“If you were alive in 1970, more than one in four birds have disappeared in your lifetime.” So begins a Cornell Chronicle article about a new study by the Cornell Lab of Ornithology. That loss represents about three billion birds, across the US and Canada and across all biomes. Researchers examined decades of data on 529 species and found massive declines (53% loss) in the numbers of grasslands birds as well as big drops (37%) in shorebirds. As Ken Rosenberg, lead author of the study said, “It’s a strong signal that our human-altered landscapes are losing their ability to support birdlife. And that is an indicator of a coming collapse of the overall environment.”Continue reading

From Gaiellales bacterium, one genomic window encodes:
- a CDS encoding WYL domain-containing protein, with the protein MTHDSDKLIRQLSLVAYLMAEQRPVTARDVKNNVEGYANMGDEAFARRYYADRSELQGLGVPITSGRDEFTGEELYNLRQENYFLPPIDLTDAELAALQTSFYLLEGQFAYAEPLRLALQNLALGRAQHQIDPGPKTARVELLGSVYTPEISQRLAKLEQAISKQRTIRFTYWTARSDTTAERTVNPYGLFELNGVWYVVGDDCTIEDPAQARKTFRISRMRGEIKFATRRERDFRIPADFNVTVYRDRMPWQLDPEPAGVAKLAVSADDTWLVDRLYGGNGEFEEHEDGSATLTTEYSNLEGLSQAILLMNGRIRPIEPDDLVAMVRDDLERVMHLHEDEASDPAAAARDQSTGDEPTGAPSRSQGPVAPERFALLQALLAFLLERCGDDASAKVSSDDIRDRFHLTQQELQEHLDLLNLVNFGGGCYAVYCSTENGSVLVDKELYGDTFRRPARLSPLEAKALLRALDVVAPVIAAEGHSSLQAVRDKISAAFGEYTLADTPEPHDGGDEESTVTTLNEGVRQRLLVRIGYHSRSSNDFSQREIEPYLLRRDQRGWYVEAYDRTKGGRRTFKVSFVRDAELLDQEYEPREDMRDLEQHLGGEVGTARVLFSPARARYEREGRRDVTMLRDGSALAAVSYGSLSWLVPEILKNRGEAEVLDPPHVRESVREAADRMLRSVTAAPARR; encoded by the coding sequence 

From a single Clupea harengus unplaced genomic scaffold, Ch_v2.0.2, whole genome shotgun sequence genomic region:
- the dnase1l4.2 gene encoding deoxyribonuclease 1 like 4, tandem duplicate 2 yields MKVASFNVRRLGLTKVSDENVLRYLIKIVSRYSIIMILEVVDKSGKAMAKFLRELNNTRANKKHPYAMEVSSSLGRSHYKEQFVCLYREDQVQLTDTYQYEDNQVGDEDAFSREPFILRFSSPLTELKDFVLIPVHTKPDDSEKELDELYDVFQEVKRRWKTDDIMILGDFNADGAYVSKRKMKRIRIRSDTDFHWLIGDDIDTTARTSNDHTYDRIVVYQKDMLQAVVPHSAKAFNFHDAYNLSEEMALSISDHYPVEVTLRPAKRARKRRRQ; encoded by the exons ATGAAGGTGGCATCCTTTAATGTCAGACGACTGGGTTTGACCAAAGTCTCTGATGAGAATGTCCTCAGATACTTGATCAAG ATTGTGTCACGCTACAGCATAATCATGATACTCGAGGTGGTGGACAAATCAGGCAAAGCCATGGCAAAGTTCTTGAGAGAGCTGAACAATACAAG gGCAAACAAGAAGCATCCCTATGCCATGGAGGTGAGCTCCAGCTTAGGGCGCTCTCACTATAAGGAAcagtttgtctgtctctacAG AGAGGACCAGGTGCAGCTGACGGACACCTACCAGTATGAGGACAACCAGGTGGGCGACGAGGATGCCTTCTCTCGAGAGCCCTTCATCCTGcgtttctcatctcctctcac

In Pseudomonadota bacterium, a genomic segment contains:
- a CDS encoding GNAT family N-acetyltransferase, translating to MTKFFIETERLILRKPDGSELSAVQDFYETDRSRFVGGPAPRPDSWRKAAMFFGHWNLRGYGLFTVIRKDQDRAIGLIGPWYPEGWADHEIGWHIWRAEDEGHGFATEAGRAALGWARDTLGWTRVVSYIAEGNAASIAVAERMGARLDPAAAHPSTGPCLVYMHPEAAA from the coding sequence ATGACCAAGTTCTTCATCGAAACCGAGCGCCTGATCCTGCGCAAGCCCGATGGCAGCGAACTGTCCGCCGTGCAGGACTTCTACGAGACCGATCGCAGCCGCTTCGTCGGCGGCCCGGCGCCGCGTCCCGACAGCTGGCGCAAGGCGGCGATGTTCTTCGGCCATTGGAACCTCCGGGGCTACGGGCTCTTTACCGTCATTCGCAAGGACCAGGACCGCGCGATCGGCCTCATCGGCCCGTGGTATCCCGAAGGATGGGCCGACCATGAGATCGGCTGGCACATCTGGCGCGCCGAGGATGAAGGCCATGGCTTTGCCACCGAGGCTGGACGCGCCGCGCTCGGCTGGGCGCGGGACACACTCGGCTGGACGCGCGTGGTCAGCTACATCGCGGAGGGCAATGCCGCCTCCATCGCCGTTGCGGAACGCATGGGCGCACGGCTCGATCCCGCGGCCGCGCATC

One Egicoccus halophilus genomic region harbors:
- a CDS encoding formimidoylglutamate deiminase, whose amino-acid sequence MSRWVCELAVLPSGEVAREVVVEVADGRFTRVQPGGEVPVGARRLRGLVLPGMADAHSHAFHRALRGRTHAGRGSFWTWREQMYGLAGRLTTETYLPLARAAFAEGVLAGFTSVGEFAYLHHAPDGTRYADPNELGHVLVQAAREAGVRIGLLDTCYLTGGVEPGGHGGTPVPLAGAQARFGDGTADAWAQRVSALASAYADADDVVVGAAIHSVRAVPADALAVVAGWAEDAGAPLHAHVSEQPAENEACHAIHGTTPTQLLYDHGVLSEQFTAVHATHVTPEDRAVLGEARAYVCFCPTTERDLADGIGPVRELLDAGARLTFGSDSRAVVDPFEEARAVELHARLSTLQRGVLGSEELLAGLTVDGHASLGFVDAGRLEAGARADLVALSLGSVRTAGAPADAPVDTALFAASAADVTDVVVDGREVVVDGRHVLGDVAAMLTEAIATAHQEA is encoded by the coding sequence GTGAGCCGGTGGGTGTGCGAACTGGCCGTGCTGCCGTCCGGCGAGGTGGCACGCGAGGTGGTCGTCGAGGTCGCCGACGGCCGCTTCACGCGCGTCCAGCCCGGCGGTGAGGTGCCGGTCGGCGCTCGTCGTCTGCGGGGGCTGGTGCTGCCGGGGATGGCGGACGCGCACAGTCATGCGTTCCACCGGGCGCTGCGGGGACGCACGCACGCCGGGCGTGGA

Story & photos by Krista Schlyer
In 2010, as part of the International League of Conservation Photographers’ Chesapeake Bay RAVE (Rapid Assessment Visual Expedition), I found myself on the Anacostia River in Washington DC. The Anacostia is one of the most imperiled watersheds within the Chesapeake Bay watershed, a sprawling eco-region spanning most of the Mid-Atlantic. The Anacostia is also my home watershed, where the water that drains off my house and yard ends up.Continue reading
Story and photos by Dave Huth
When people learn I’m a “conservation photographer,” they may form many different ideas about what my pictures look like.
No matter what they’re thinking, they’re probably right!
Photography can support the work of conservation in many different ways. Each makes good use of a certain kind of photograph. When I’m in the field, I try to keep in mind the particular ways my pictures might meet a conservation goal — and I set up my shots accordingly.